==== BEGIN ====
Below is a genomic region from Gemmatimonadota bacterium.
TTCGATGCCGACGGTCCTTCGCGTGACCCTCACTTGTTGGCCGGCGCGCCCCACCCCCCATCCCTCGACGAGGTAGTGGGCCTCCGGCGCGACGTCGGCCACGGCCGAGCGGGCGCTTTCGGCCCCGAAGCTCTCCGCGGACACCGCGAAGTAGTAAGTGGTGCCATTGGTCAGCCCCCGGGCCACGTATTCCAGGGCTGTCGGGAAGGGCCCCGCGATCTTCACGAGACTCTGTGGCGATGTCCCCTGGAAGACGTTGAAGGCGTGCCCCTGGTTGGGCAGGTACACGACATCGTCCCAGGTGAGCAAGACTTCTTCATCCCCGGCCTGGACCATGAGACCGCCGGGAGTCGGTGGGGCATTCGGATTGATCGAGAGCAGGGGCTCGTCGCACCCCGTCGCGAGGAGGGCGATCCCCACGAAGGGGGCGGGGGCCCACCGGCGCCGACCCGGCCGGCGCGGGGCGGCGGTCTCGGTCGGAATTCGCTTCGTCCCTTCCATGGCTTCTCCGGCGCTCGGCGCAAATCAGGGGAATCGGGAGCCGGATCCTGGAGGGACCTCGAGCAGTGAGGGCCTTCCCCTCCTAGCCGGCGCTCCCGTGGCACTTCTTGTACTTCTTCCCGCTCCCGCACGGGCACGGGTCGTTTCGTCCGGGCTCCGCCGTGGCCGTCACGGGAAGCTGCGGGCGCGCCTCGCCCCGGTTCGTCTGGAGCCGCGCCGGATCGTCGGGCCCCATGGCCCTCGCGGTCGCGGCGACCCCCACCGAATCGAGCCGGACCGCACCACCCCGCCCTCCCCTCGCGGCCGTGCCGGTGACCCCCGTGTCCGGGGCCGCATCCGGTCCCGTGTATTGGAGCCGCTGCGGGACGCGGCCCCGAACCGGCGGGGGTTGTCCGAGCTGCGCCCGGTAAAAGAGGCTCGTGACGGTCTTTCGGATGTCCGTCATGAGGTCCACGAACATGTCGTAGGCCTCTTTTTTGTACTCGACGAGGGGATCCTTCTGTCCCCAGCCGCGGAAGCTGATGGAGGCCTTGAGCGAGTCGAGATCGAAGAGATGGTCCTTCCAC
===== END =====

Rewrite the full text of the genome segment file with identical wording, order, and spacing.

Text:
Below is a genomic region from Gemmatimonadota bacterium.
TTCGATGCCGACGGTCCTTCGCGTGACCCTCACTTGTTGGCCGGCGCGCCCCACCCCCCATCCCTCGACGAGGTAGTGGGCCTCCGGCGCGACGTCGGCCACGGCCGAGCGGGCGCTTTCGGCCCCGAAGCTCTCCGCGGACACCGCGAAGTAGTAAGTGGTGCCATTGGTCAGCCCCCGGGCCACGTATTCCAGGGCTGTCGGGAAGGGCCCCGCGATCTTCACGAGACTCTGTGGCGATGTCCCCTGGAAGACGTTGAAGGCGTGCCCCTGGTTGGGCAGGTACACGACATCGTCCCAGGTGAGCAAGACTTCTTCATCCCCGGCCTGGACCATGAGACCGCCGGGAGTCGGTGGGGCATTCGGATTGATCGAGAGCAGGGGCTCGTCGCACCCCGTCGCGAGGAGGGCGATCCCCACGAAGGGGGCGGGGGCCCACCGGCGCCGACCCGGCCGGCGCGGGGCGGCGGTCTCGGTCGGAATTCGCTTCGTCCCTTCCATGGCTTCTCCGGCGCTCGGCGCAAATCAGGGGAATCGGGAGCCGGATCCTGGAGGGACCTCGAGCAGTGAGGGCCTTCCCCTCCTAGCCGGCGCTCCCGTGGCACTTCTTGTACTTCTTCCCGCTCCCGCACGGGCACGGGTCGTTTCGTCCGGGCTCCGCCGTGGCCGTCACGGGAAGCTGCGGGCGCGCCTCGCCCCGGTTCGTCTGGAGCCGCGCCGGATCGTCGGGCCCCATGGCCCTCGCGGTCGCGGCGACCCCCACCGAATCGAGCCGGACCGCACCACCCCGCCCTCCCCTCGCGGCCGTGCCGGTGACCCCCGTGTCCGGGGCCGCATCCGGTCCCGTGTATTGGAGCCGCTGCGGGACGCGGCCCCGAACCGGCGGGGGTTGTCCGAGCTGCGCCCGGTAAAAGAGGCTCGTGACGGTCTTTCGGATGTCCGTCATGAGGTCCACGAACATGTCGTAGGCCTCTTTTTTGTACTCGACGAGGGGATCCTTCTGTCCCCAGCCGCGGAAGCTGATGGAGGCCTTGAGCGAGTCGAGATCGAAGAGATGGTCCTTCCAC